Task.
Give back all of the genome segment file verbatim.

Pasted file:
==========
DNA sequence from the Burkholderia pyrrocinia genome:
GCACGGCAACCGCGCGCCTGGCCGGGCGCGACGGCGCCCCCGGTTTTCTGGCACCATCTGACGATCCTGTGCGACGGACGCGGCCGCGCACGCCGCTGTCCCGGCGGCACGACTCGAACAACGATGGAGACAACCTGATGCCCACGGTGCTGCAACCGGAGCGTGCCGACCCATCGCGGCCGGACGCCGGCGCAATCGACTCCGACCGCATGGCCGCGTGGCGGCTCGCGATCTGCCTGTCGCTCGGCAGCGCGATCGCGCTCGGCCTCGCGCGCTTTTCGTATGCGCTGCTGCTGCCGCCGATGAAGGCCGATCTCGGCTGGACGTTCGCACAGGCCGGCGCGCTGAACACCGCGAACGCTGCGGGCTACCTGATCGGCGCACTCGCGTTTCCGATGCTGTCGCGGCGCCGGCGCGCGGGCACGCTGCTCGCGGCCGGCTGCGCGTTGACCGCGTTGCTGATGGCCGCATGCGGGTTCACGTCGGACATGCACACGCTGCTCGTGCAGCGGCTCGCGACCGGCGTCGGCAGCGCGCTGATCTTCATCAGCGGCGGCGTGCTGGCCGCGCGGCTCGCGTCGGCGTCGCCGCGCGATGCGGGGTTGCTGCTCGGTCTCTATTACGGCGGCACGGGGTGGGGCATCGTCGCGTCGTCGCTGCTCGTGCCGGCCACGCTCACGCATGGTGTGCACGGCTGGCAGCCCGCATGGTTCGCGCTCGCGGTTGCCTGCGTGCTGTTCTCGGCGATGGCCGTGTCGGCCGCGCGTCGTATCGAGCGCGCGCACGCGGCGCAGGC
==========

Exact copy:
DNA sequence from the Burkholderia pyrrocinia genome:
GCACGGCAACCGCGCGCCTGGCCGGGCGCGACGGCGCCCCCGGTTTTCTGGCACCATCTGACGATCCTGTGCGACGGACGCGGCCGCGCACGCCGCTGTCCCGGCGGCACGACTCGAACAACGATGGAGACAACCTGATGCCCACGGTGCTGCAACCGGAGCGTGCCGACCCATCGCGGCCGGACGCCGGCGCAATCGACTCCGACCGCATGGCCGCGTGGCGGCTCGCGATCTGCCTGTCGCTCGGCAGCGCGATCGCGCTCGGCCTCGCGCGCTTTTCGTATGCGCTGCTGCTGCCGCCGATGAAGGCCGATCTCGGCTGGACGTTCGCACAGGCCGGCGCGCTGAACACCGCGAACGCTGCGGGCTACCTGATCGGCGCACTCGCGTTTCCGATGCTGTCGCGGCGCCGGCGCGCGGGCACGCTGCTCGCGGCCGGCTGCGCGTTGACCGCGTTGCTGATGGCCGCATGCGGGTTCACGTCGGACATGCACACGCTGCTCGTGCAGCGGCTCGCGACCGGCGTCGGCAGCGCGCTGATCTTCATCAGCGGCGGCGTGCTGGCCGCGCGGCTCGCGTCGGCGTCGCCGCGCGATGCGGGGTTGCTGCTCGGTCTCTATTACGGCGGCACGGGGTGGGGCATCGTCGCGTCGTCGCTGCTCGTGCCGGCCACGCTCACGCATGGTGTGCACGGCTGGCAGCCCGCATGGTTCGCGCTCGCGGTTGCCTGCGTGCTGTTCTCGGCGATGGCCGTGTCGGCCGCGCGTCGTATCGAGCGCGCGCACGCGGCGCAGGC